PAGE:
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Wednesday, February 24, 2016

Salt Peter: Mondavi & Me

My pix of Peter Mondavi at the Charles Krug Winery
Peter Mondavi passed away this week at the age of 101. You might think you know him, but you’re probably thinking of Robert Mondavi - the champion of California wine and founder of Mondavi Winery. Peter, his brother, helmed Charles Krug Winery, also in Napa, and was and the quieter half of the Mondavi boys. I met with Peter Mondavi when he was 96 for an article for Decanter Magazine on the 150th anniversary of the Charles Krug Winery. (read that article HERE)

Robert Mondavi always received most of the attention – he’s the flamboyant, energetic and electrifying one. But Peter, the salt of the earth kind of guy, had his accomplishments too, and for those who are not blatant extroverts, Peter’s successes, while under the radar, forever changed the wine industry. At Charles Krug Peter focused on innovation - was the first to bring French Oak barrels to Napa Valley as well as cold fermentation techniques, and he constantly blind tasted his competitors’ wines. “It keeps your production staff on the ball,” he told me.

Robert and Peter started their wine careers together in 1944 when they persuaded their father to buy the Charles Krug Winery, but their working relationship soured and there were frequent clashes over wine and marketing. Peter stayed on at Krug, while Robert started the Robert Mondavi Winery. In his autobiography Robert records how he left the family business in 1965 after a fist fight with Peter over a fur coat he bought for a visit to the Kennedy White House. The two were not reconciled until 2005, 40 years later. I asked Peter about it; he fumbled, diverted attention to my question then quietly said: “We were at his (Robert’s) home a few weeks before he passed, and of course he’d had his stroke, so he couldn’t speak. He looked good, he looked relaxed and he managed to eat, so that was satisfying to me.” The brothers were having yearly Christmas gatherings for several years prior to Robert’s death. “It was tough to see him in poor health but at our age you learn to accept some of those things. With all the people in the world, well, we’re all different. We’d put aside our differences years ago.” But I saw in Peter’s eye that in spite of everything, this was still a very sensitive issue. I have no idea why and I will not speculate here. What I understood from Peter is that they made up – in whatever manner and form that took shape. Wine is about land, marketing and farming but it is also about people and these people were some of the founders of the American wine industry – two divergent men who shared the same name but it seems little else.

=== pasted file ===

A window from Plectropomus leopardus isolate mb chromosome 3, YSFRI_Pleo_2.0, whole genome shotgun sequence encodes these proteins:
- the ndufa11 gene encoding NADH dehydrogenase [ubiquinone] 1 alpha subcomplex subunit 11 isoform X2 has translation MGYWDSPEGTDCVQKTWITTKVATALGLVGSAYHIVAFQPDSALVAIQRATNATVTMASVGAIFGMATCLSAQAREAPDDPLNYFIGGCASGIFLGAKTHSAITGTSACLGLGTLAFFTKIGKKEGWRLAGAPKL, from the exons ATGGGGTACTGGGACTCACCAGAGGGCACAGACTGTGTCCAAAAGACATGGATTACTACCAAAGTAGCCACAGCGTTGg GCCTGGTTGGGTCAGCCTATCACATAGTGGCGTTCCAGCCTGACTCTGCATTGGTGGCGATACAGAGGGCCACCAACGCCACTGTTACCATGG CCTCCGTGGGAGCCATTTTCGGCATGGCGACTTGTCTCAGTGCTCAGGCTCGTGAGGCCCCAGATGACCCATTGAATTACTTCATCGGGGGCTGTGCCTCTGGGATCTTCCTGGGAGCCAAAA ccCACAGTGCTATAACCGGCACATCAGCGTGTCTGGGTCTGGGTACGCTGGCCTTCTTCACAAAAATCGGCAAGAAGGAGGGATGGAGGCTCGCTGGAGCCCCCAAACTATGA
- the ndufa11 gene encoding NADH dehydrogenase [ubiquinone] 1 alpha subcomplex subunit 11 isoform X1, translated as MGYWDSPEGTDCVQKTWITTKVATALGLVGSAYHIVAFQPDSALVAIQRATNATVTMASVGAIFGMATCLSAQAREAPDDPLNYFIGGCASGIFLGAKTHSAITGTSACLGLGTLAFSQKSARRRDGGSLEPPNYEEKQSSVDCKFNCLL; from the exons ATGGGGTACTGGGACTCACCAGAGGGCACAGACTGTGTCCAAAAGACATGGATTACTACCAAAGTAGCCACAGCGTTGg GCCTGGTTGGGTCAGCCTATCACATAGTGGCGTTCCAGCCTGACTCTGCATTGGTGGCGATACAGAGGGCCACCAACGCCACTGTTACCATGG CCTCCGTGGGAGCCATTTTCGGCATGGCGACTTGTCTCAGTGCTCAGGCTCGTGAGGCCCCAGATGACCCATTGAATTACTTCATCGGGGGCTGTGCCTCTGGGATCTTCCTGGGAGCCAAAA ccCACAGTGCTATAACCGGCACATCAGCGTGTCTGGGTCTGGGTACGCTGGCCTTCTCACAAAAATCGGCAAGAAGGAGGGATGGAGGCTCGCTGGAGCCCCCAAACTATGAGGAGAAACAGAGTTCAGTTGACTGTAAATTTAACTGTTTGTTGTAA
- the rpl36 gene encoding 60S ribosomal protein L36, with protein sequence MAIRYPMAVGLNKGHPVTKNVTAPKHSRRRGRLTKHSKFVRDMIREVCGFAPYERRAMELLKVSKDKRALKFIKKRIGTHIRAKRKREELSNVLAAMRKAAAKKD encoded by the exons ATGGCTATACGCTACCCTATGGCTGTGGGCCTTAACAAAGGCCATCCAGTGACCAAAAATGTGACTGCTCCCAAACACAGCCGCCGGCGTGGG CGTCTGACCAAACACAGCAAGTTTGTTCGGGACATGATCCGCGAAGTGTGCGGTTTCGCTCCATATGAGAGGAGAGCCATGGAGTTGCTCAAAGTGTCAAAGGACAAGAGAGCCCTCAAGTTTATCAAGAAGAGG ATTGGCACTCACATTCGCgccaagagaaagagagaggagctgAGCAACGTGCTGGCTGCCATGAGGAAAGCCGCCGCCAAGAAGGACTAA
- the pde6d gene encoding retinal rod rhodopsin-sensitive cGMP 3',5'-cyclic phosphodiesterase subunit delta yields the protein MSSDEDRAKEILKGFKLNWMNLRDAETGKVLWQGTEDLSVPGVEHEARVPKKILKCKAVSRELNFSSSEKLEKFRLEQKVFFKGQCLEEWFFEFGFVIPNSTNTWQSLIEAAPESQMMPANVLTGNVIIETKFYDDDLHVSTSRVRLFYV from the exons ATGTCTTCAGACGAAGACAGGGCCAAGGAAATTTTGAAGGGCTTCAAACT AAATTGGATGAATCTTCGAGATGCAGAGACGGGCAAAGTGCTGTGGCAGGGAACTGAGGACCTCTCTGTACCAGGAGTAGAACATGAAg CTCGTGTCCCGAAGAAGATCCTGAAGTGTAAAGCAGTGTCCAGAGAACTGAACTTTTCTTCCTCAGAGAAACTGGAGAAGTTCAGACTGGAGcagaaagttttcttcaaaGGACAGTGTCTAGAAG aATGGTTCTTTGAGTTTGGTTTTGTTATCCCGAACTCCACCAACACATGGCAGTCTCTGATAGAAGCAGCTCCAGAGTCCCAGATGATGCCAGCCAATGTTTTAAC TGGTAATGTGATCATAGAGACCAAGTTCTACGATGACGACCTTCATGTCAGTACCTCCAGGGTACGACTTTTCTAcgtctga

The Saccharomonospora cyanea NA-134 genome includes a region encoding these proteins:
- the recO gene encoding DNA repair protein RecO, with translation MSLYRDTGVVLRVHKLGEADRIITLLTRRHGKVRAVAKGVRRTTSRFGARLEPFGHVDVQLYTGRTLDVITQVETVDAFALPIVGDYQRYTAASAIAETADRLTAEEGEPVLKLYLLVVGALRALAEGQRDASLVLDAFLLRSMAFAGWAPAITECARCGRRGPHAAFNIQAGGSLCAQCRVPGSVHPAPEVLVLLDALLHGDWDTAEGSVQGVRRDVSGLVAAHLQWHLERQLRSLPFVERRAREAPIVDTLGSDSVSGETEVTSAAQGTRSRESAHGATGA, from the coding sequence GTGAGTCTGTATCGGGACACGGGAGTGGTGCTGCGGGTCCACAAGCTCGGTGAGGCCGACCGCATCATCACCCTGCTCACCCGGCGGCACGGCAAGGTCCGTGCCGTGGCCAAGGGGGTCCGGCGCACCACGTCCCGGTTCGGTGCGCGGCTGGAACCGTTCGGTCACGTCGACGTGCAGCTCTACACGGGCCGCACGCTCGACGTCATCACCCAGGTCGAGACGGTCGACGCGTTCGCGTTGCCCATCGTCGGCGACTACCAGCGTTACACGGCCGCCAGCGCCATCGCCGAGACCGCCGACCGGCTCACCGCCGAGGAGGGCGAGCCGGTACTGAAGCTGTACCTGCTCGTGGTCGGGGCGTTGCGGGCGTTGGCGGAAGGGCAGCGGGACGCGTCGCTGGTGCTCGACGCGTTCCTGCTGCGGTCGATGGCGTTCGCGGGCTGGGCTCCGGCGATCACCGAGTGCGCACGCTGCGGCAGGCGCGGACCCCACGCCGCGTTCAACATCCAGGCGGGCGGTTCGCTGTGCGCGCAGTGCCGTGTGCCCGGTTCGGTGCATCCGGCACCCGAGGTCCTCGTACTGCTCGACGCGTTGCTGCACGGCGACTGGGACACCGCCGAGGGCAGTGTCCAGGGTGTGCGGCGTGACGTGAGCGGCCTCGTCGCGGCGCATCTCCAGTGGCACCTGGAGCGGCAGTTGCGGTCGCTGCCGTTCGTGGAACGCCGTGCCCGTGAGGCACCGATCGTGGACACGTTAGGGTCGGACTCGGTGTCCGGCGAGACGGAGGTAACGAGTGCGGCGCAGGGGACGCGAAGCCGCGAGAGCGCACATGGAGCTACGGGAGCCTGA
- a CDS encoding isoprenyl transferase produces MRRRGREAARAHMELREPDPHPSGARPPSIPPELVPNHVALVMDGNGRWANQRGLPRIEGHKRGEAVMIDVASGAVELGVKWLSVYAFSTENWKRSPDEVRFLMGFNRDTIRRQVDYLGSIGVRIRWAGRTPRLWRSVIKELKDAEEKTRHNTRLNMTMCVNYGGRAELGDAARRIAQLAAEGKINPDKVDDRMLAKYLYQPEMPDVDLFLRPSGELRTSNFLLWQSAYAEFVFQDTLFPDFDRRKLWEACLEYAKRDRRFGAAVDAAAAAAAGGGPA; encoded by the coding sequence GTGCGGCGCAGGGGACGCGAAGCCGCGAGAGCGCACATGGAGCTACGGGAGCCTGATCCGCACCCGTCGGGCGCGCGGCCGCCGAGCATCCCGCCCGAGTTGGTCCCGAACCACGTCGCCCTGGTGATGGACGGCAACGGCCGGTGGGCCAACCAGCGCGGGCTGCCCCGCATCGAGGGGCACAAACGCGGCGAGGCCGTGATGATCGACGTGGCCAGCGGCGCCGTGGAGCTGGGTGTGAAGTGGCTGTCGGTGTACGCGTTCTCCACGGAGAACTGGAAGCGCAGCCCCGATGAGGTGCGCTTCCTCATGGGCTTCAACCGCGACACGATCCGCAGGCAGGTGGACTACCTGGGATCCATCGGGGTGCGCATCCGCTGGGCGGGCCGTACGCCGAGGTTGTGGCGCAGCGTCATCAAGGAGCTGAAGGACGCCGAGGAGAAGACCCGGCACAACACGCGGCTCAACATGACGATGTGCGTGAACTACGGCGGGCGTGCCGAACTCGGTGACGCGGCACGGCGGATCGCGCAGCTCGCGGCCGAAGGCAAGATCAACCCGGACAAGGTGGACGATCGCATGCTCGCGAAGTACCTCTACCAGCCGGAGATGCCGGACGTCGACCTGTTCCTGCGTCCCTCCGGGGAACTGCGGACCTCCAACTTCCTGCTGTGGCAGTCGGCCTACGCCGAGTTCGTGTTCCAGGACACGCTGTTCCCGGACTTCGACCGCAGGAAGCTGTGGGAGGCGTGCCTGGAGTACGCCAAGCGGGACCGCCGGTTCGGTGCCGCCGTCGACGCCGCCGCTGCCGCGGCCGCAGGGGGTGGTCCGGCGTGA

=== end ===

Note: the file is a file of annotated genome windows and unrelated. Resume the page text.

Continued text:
“This idea of being popular, it didn’t phase me,” Peter told me. “Robert was entirely different from me, he was the promoter and he got carried away with his ego. He was a spender, but he made money too. I’m the quiet one, but that’s my nature,” he said in the sterile confines of the Charles Krug Winery on the second floor. Perhaps that low-key approach helped Peter reach 101. But it was partly the fact that an outside staircase behind the building he walked up and down several times each day to reach his office provided exercise. When I visited I was ushered into an elevator. I would have much preferred the stairs, too. “I keep busy, have reasonable stamina, and I learned that if you don’t keep up a little exercise on a daily basis, you wear yourself out. I do 10 minutes daily and I still drink wine every night, mostly Cabernet.” No surprise there.

“Fundamentally, the Charles Krug style is rooted in Dad’s decades of winemaking wisdom,” Peter Mondavi Jr. told me about his father. “We have gotten considerably more sophisticated and refined over the years, especially when it comes to planting our vineyards. We are very sensitive to the soil, rootstock requirements and the proper representation of the various clones available. Our wines remain balanced and destined for the dining table.”

Both Peter and Robert have passed on and I hope they share a glass of wine together at some other dining table, as we do, to honor our own family, our own accomplishments and successes, and even just the end of another day. Peter will be missed. Robert still is. But make no mistake – both of the Mondavi boys have had an indelible influence on American wine. If nothing else, raise a glass and toast to that.